Dr Shelja Sen lives in Delhi with her husband, Dr Amit Sen (Child & Adolescent Psychiatrist), and two vibrant children, Nishat and Anya. She is a child & adolescent psychologist and family therapist. She loves children and believes that more than professional training, the children – hers as well and those of other parents – she has worked with for over two decades, are the ones who taught her about life.
Shelja has co-founded Children First, an institute for child & adolescent mental health and she also practices there. She holds workshops and writes regular columns on parenting. Her passion pushed her to write this book “All You Need Is Love” in which she shares the five anchors of parenting. Shelja also loves the outdoors and enjoys listening to music, watching movies, baking, dancing, reading books and writing.
Let’s uncover some mindful parenting tips with her and raise a new generation of conscious folks!
Thanks a lot for your time Dr Shelja, we can’t wait to know about your newly published book “All You Need Is Love”, what is it all about?
As parents, we foist our dreams and aspirations on our children, push them to be more than we could ever be. But do we have the courage and honesty to look within ourselves and ask whether our parenting is driven by our own needs or those of our children? Just as importantly, are we able to accept them and respect them for who they are? “It is not about teaching but about learning from our children. This is a book of strategies, tools, reflections and anecdotes for twenty-first century parenting. It will help you connect to the immense wealth of wisdom that is already present in you.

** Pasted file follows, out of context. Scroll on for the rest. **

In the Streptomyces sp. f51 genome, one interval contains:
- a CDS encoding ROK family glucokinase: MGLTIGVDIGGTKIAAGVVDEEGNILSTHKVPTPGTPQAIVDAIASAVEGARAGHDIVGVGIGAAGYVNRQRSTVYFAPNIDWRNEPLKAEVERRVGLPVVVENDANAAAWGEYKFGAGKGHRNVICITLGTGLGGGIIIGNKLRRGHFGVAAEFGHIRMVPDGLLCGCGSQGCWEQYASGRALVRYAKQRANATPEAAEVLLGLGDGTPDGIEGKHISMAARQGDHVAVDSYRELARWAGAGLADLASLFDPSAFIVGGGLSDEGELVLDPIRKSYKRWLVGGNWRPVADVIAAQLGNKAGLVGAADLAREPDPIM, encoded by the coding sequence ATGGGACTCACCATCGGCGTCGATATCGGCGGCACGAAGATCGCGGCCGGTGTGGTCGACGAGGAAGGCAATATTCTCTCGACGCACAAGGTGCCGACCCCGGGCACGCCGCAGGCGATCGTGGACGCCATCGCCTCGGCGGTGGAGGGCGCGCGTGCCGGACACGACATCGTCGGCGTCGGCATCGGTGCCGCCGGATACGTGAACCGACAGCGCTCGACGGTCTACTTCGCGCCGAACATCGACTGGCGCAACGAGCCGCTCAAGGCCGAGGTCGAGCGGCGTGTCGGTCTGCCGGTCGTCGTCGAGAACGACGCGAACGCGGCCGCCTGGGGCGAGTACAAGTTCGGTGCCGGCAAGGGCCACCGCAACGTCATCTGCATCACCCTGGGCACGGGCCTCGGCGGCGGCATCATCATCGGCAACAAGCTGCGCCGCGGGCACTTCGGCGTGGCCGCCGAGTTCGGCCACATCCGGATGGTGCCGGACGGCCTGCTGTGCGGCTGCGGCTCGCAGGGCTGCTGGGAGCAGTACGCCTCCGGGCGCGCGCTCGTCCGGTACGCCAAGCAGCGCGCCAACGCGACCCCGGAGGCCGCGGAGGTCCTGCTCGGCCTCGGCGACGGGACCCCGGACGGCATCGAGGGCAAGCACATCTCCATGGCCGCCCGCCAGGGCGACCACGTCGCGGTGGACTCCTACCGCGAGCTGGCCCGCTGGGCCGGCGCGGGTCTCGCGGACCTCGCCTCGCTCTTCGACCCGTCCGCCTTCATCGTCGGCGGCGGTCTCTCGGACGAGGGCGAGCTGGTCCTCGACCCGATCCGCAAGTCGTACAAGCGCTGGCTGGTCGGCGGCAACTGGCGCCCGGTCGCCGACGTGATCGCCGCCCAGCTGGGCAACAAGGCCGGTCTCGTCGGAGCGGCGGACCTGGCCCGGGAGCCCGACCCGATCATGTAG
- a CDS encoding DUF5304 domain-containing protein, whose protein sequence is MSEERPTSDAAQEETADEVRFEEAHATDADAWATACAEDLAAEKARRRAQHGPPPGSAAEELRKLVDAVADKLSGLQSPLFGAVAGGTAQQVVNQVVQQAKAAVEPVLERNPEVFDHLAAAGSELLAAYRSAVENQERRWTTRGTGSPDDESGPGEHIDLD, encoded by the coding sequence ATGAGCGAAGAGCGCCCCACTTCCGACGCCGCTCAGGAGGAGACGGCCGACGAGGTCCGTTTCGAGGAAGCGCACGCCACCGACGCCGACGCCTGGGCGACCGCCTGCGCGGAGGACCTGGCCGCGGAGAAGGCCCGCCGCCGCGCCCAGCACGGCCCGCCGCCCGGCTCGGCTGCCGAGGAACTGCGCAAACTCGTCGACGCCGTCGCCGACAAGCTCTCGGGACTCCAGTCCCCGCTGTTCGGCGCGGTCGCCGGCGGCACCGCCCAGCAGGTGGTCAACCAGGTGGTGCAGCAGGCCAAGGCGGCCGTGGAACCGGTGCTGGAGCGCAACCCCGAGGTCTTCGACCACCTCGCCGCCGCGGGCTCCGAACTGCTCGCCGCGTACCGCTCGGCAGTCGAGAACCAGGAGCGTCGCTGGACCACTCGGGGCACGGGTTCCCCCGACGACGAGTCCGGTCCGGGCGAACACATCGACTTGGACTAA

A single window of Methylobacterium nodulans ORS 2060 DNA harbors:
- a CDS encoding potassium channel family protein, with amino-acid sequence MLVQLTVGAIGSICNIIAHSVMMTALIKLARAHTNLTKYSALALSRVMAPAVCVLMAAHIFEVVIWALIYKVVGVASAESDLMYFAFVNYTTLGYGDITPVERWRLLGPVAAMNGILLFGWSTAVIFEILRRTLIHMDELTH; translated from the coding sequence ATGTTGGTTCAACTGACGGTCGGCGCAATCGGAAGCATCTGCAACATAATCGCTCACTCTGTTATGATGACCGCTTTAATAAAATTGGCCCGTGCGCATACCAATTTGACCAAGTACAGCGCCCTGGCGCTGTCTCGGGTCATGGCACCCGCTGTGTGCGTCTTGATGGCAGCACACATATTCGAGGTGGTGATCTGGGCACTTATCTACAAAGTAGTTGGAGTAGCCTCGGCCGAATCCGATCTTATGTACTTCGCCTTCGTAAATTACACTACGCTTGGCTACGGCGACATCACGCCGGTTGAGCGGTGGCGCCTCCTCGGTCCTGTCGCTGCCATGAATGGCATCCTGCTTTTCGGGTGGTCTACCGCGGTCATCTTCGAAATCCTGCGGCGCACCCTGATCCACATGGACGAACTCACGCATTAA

What inspired you to write this book?
My children are my inspiration. As I like to joke, I was most confident as a child psychologist and parenting before I had my own children. My children are my teachers and have taught me so much about acceptance, true meaning of love and living mindfully. I believe that parenting and life is a daily practice. This book has helped me to have deep faith in my own convictions even though they might be different from the dominant discourse in parenting.
Can you shed some light on the format of the book?
In my book I have highlighted the five anchors of parenting as separate chapters. They are all interlinked and flow from one to another. Connect is the foundation- laying down nourishing soil replete with love, worthiness, joy, recognition’s and positive energy. Coaching is about building necessary life skills in children through an understanding of their unique wiring. Care is about nurturing ourselves for a more wholesome life. Community is about building caring ecosystems for children to thrive in. Commit is about sustaining the courage and compassion for our whole-hearted journey.
Can you share your favorite excerpt from the book?
I believe that parenting is not about the techniques but our philosophy of life in general. It’s not about our children but about our growing up and becoming more aware, mindful, sensitive and conscious human beings.
Connect is the essence of any relationship. It is the core, the heart of what makes a relationship work. It is the deep, pulsating, positive energy that flows between people. It is about the bond that we create between our heart and the child’s. It is our ability to connect to the child’s essence at a cellular level. Connect is not about teaching or doing, it is about just being and celebrating the child as she is. It is not about the child you wished you had or the one you hope you can have but the one in front of you. ‘I love you as you are and not as I wish you were!’